Overall, the vocal plasticity observed in these studies indicates that native species try to counter masking by temporarily occupying a different acoustic niche. These studies demonstrate that invasive species’ calls are important sources of novel noise which can cause changes in native individuals’ behaviour, however, whether these changes incur fitness costs remains unexplored. This field of study is new, and more work is needed to understand the range of ways in which native animal behaviour can be affected by masking from invasive species calls, and importantly, how populations and communities may be impacted.
New approaches to studying the effects of invasive species’ calls
In this section, we propose avenues of future research examining the impacts of invasive species’ calls on native species. The goal of any future research on this topic should be to understand: (1) the effect of the calls of invasive species on native species; (2) what characteristics of invasive species and their calls affect the behaviours and fitness of native individuals; and (3) what characteristics of native species influence their susceptibility to the effects of invasive species’ calls.
As outlined in the above section, the only studies that we are aware of to date that have examined the effects of invasive species’ calls on native species have observed that vocal adjustments reduce the masking effects of the invasive species’ calls (Both and Grant 2012; Bleach et al. 2015; Tennessen et al. 2016; Medeiros et al. 2017), and concluded that vocal plasticity is the native species’ response. While reduction of masking may be the outcome, the change in behaviour may not occur for that reason. For example, several anuran species are thought to use high noise levels in general as a proxy for high competition (Schwartz and Bee 2013), so call adjustments may occur in response to perceived higher competition, rather than masking. The only way to truly determine the importance of masking is to examine the responses of the intended receiver. For example, if a receptive female frog orients or moves towards a male conspecific call in the presence of an invasive species’ call, it is likely that the male’s call is not masked by the invasive species’ call. Similarly, if territorial birds continue to approach conspecific intruder calls in the presence of an invasive species’ call, it is also likely that the intruder’s call is not masked by the invasive species. Studies examining receiver responses to conspecific calls amidst invasive species’ calls will complement the existing studies examining anuran vocal plasticity, and resolve the relative role of masking versus other factors in eliciting vocal plasticity in anurans exposed in invasive species’ calls.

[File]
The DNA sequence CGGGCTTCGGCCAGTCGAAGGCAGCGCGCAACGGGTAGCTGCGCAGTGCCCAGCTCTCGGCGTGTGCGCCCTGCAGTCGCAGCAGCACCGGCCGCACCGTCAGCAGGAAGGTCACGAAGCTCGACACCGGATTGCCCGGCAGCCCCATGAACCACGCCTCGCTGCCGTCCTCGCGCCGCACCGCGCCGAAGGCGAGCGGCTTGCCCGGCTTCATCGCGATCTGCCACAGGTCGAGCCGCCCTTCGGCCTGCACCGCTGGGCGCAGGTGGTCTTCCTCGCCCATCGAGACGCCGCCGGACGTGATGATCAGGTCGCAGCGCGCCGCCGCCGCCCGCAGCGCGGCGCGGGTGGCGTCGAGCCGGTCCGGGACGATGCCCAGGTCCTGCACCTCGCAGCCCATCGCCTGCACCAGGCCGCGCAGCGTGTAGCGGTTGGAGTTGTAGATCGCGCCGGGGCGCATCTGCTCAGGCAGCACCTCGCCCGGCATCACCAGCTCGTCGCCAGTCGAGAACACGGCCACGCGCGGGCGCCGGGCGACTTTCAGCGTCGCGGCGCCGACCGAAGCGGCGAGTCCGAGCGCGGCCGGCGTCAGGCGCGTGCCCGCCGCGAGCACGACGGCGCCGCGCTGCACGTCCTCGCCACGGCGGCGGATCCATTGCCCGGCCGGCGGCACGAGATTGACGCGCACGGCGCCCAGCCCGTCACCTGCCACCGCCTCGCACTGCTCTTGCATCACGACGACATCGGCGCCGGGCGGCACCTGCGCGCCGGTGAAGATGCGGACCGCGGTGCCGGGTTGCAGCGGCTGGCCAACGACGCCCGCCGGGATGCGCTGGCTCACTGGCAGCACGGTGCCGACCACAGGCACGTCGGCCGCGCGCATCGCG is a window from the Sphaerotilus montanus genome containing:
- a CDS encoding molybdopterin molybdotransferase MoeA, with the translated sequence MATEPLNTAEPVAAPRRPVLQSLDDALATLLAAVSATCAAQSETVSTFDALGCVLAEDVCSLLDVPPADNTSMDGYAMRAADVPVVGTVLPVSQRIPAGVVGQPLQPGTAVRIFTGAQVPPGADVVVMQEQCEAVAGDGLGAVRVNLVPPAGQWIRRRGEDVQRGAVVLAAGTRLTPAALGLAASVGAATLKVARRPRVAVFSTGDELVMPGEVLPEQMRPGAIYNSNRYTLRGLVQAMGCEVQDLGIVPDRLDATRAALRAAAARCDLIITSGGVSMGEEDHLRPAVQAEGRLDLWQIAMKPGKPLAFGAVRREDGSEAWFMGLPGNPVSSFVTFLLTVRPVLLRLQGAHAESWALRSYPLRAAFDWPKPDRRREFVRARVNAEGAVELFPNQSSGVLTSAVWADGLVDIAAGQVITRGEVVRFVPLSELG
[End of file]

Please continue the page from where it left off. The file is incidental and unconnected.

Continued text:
To better predict and manage the impacts of invasive species’ calls on native species, we need to understand which characteristics of an invader’s call, and which ecological traits influence the severity of masking. We consider several traits as potentially important predictors of masking, and suggest that future research should be aimed at examining questions related to these traits.